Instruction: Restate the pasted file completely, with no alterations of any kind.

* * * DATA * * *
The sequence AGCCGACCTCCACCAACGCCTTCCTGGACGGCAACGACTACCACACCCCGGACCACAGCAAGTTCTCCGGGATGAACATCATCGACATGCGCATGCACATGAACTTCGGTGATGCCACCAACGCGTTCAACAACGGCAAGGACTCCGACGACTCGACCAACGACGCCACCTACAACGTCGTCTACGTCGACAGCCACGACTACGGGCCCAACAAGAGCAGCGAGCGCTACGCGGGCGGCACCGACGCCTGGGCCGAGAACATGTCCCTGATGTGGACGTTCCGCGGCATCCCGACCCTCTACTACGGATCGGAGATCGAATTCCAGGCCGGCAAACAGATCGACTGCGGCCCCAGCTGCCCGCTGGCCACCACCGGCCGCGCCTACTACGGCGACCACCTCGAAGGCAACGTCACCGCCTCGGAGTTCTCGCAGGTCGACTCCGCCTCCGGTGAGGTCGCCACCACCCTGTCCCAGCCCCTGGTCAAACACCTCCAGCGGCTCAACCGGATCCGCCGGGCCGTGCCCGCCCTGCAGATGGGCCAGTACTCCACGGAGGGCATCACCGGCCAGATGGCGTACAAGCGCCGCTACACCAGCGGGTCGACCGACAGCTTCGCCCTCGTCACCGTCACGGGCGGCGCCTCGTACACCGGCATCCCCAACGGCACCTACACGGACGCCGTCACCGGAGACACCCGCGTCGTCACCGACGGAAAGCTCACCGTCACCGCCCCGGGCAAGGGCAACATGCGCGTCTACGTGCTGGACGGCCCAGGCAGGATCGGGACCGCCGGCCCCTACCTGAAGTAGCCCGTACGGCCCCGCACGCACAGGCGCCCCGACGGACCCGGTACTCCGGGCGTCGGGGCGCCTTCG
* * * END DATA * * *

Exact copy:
The sequence AGCCGACCTCCACCAACGCCTTCCTGGACGGCAACGACTACCACACCCCGGACCACAGCAAGTTCTCCGGGATGAACATCATCGACATGCGCATGCACATGAACTTCGGTGATGCCACCAACGCGTTCAACAACGGCAAGGACTCCGACGACTCGACCAACGACGCCACCTACAACGTCGTCTACGTCGACAGCCACGACTACGGGCCCAACAAGAGCAGCGAGCGCTACGCGGGCGGCACCGACGCCTGGGCCGAGAACATGTCCCTGATGTGGACGTTCCGCGGCATCCCGACCCTCTACTACGGATCGGAGATCGAATTCCAGGCCGGCAAACAGATCGACTGCGGCCCCAGCTGCCCGCTGGCCACCACCGGCCGCGCCTACTACGGCGACCACCTCGAAGGCAACGTCACCGCCTCGGAGTTCTCGCAGGTCGACTCCGCCTCCGGTGAGGTCGCCACCACCCTGTCCCAGCCCCTGGTCAAACACCTCCAGCGGCTCAACCGGATCCGCCGGGCCGTGCCCGCCCTGCAGATGGGCCAGTACTCCACGGAGGGCATCACCGGCCAGATGGCGTACAAGCGCCGCTACACCAGCGGGTCGACCGACAGCTTCGCCCTCGTCACCGTCACGGGCGGCGCCTCGTACACCGGCATCCCCAACGGCACCTACACGGACGCCGTCACCGGAGACACCCGCGTCGTCACCGACGGAAAGCTCACCGTCACCGCCCCGGGCAAGGGCAACATGCGCGTCTACGTGCTGGACGGCCCAGGCAGGATCGGGACCGCCGGCCCCTACCTGAAGTAGCCCGTACGGCCCCGCACGCACAGGCGCCCCGACGGACCCGGTACTCCGGGCGTCGGGGCGCCTTCG